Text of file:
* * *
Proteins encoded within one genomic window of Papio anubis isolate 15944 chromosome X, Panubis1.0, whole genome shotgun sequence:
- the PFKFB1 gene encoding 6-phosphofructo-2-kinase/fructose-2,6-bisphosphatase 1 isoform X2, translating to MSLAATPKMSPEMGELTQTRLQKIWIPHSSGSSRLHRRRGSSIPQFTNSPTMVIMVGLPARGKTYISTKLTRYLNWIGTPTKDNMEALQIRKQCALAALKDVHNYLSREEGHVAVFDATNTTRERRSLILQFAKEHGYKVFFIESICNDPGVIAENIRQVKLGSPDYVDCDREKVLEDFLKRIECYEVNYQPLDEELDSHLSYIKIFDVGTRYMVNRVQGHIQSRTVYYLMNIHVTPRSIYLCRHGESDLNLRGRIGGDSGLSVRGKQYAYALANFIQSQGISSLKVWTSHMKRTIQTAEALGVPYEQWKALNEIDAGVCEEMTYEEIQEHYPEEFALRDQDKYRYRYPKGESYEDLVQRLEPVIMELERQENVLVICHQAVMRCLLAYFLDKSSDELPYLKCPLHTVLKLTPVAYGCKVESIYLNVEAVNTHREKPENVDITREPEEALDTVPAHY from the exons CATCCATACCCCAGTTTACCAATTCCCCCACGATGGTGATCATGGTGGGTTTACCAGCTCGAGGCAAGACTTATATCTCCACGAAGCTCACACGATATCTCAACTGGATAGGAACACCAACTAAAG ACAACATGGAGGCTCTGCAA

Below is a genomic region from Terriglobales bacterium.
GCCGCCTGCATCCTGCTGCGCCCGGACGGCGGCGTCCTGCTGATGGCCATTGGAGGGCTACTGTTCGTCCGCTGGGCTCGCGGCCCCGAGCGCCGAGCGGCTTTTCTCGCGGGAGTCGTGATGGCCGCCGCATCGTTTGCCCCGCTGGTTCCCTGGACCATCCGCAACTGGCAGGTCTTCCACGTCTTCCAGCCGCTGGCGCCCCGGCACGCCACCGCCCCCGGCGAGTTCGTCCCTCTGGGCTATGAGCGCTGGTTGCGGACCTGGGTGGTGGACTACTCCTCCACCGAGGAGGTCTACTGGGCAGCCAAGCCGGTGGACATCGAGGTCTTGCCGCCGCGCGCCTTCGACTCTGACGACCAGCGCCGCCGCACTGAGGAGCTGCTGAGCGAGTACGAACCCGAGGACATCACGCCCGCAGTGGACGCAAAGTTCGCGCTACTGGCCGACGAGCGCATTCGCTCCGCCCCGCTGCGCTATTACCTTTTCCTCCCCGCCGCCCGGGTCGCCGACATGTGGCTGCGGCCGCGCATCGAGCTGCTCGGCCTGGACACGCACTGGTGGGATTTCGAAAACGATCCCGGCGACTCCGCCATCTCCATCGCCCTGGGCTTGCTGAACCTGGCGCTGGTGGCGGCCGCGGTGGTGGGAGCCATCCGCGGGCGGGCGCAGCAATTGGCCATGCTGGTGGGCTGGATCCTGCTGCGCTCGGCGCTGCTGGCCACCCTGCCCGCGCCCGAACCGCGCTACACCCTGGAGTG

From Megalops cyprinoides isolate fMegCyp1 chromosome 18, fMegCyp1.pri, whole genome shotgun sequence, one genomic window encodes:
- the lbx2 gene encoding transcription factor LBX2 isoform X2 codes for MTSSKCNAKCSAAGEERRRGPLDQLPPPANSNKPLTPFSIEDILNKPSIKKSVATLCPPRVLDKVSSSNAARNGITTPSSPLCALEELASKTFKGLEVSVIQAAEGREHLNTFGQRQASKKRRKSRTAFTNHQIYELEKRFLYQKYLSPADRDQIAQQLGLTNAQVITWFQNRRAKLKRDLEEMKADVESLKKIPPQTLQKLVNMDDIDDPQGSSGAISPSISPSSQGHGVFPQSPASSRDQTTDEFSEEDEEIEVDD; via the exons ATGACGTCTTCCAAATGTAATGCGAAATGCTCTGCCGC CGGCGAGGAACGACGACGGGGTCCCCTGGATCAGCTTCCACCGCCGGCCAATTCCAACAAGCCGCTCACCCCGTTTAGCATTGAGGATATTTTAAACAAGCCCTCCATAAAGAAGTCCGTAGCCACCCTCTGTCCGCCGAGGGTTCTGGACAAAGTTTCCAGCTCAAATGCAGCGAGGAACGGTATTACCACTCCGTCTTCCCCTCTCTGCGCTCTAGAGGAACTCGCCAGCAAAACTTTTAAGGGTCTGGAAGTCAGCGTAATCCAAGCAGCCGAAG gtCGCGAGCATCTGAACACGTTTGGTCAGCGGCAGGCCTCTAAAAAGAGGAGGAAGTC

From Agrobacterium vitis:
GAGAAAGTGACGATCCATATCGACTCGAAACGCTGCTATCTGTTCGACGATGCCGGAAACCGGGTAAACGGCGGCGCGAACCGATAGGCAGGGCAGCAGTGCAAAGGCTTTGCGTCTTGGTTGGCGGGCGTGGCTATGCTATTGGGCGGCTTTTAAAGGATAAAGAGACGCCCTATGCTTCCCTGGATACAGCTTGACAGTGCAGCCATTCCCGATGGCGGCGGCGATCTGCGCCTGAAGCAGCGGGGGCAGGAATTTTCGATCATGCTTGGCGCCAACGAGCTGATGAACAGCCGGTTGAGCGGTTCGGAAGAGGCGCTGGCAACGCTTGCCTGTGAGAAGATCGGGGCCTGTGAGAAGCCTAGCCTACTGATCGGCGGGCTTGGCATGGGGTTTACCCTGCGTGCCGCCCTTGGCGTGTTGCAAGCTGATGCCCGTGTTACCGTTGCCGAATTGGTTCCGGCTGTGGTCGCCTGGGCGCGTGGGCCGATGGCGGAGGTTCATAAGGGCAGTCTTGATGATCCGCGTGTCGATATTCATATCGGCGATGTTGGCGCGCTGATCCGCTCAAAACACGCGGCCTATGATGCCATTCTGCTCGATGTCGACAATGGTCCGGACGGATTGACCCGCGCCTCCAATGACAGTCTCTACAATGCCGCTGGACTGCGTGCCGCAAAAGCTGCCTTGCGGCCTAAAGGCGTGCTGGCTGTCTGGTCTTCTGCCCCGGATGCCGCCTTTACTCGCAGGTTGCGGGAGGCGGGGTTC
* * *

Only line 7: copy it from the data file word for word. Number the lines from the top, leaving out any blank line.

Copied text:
From Agrobacterium vitis: